Strap yourselves in for another rough day, folks.
US markets plunged on Friday following yet another escalation in the US-China trade war. The Dow fell 2.4%, the S&P 500 sank 2.6%, while the NASDAQ plunged 3%.
Gold, on the other hand, rallied strongly. The HUI gold stock index surged more than 4.5%. Some of the larger Aussie gold stocks have corrected sharply over the past week or so. But today should see a strong bounce given the performance of US gold stocks on Friday.
If you’re looking for ideas in the precious metals space, you can check out my free report on the sector.
Or if you’re the more social type, I encourage you to check out the Gold and Alternative Investments Conference, put on by good friend Kerry Stevenson.
Held in Sydney from October 24–26, you can hear keynote speakers from around the world (including colleague Shae Russell from The Daily Reckoning), as well as see presentations from more than 35 companies. There are bound to be a few hidden gems in that lot.
[As an aside, this is not a Port Phillip Publishing event, nor do we make any money from endorsing it. But I’ve attended (and spoken at) the event before, and the ticket prices are dirt cheap for what you get. So I encourage you to go along if you can make it.]
Getting back to the markets…
The US-China Trade War
I told you Trump wasn’t mucking around with China. Following his recent conciliatory move to delay imposing planned tariff increases, China saw it as a sign of weakness. As a result, China said it would raise tariffs on US$75 billion of US goods.
Trump responded by doubling down. From the Wall Street Journal:
‘President Trump said he “hereby ordered” U.S. companies doing business in China to explore relocating their operations and stiffened tariffs on Chinese imports after Beijing unveiled its own new levies on American goods, the latest twists in a trade war rattling investors and confounding central bankers.
‘Mr. Trump tweeted late Friday afternoon he would raise the tariff rate on existing and planned tariffs by 5 percentage points. Tariffs already in place on about $250 billion of Chinese goods will rise to 30% Oct. 1. Tariffs planned to take effect Sept. 1 and Dec. 15 on a further roughly $300 billion will rise to 15%, officials said.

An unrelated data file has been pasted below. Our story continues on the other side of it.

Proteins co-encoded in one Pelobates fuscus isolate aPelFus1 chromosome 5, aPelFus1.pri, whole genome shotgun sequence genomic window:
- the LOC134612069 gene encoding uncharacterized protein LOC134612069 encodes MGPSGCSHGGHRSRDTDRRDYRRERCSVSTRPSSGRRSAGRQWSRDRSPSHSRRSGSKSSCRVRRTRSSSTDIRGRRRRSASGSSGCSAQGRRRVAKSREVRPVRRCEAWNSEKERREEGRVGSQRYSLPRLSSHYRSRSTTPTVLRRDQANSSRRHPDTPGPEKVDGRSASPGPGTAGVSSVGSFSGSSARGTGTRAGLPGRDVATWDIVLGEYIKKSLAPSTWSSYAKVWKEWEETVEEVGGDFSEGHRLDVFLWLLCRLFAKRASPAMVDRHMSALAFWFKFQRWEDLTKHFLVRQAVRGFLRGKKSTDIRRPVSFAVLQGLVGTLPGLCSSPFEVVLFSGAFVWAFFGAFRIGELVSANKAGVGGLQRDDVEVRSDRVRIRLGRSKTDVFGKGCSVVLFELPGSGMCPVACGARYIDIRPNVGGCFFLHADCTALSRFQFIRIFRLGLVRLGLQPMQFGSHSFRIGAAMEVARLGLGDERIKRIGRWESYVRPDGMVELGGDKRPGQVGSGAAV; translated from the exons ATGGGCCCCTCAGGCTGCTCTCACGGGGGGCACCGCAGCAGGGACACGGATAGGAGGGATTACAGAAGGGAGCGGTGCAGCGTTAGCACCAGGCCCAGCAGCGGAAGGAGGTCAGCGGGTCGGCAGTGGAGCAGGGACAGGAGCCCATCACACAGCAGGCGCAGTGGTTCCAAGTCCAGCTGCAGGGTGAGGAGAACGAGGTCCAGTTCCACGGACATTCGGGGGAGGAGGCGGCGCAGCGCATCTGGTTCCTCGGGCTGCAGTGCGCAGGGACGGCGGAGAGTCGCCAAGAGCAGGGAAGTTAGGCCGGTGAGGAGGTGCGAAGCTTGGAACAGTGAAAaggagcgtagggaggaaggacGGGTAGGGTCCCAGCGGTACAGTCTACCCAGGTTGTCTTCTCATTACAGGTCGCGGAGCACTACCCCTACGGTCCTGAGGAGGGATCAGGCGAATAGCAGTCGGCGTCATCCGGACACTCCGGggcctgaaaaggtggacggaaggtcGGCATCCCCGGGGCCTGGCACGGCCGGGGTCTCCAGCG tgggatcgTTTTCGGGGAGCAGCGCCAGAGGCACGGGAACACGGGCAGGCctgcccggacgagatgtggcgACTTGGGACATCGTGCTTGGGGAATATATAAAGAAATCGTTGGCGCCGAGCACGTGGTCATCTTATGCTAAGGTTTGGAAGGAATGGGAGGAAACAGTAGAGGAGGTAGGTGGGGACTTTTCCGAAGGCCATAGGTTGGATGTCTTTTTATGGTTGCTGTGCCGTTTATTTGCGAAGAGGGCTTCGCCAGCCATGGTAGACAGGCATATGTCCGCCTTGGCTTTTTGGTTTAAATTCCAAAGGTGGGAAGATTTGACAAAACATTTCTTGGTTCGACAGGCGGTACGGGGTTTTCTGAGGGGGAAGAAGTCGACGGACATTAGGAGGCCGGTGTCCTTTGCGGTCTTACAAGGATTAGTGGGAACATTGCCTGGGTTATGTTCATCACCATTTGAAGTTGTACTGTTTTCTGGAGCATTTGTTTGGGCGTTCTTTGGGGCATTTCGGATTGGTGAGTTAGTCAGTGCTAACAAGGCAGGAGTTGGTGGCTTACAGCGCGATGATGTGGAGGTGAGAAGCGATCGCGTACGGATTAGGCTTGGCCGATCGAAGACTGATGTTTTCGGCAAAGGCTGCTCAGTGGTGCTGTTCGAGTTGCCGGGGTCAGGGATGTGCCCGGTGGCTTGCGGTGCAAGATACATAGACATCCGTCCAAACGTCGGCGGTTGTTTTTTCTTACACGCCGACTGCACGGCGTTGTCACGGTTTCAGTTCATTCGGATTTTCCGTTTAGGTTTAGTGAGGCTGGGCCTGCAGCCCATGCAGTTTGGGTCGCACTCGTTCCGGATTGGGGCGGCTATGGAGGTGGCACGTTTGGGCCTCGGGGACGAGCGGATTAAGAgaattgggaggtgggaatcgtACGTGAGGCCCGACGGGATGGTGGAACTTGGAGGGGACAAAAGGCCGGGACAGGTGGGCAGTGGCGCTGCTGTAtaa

‘“We don’t need China and, frankly, would be far better off without them,” Mr. Trump tweeted midmorning Friday after Beijing said it would place added tariffs of 5% and 10% on $75 billion of U.S. imports, phased in from Sept. 1. “Our great American companies are hereby ordered to immediately start looking for an alternative to China, including bringing your companies HOME.”’
The magnitude of what is going on here cannot be overstated. This is a reshaping of the international economic order.
Following the Second World War, the US was the world’s largest creditor nation. It helped its former enemies, Germany and Japan, to rebuild their economies. This helped both countries become export powerhouses.
While the rise of Europe and Japan caused tensions over the years, notably in currency markets, it never threatened to blow up the global trading system.
The rise of China is fundamentally different. An authoritarian dictatorship, it plays by different rules to the West. When it joined the World Trade Organisation in 2000, it did so on the proviso that it would liberalise trade and join the liberal economic order.
It didn’t do any of this. Instead of the US benefitting from accessing China’s markets, as Bill Clinton promised at the time, the US manufacturing sector was ‘hollowed out’. Thanks to a weak currency, low wages, and non-existent labour and environmental laws, China provided a cost advantage that the US just couldn’t compete with.
Nor did they try. It was more profitable for US corporates to shift operations to China. US politicians barely raised an objection. It was too profitable for everyone in positions of power to object.
And anyway, the global financial system had no way of correcting the US-China trade balance that quickly developed. The US dollar became the world’s reserve currency back in the early 1970s after severing its link with gold. As a result, the discipline imposed by gold disappeared.
What do I mean by that?
Under a gold standard, countries generating a large trade surplus (like China) would see their currencies rise and interest rates fall, to encourage consumption over production.
But China’s currency peg with the US dollar meant that this adjustment couldn’t occur. To maintain the peg, it printed its own currency and accumulated US dollar reserves. It then used these reserves to inflate credit in its domestic banking system.
This enabled China to create its own credit boom over the past decade. Now, it has a huge debt pile which poses a grave problem for the Chinese economy, and by extension, Australia.
And with Trump ramping up the trade war, China’s economy is increasingly at risk.
I’ll explain just how in tomorrow’s Rum Rebellion.
Editor, The Rum Rebellion
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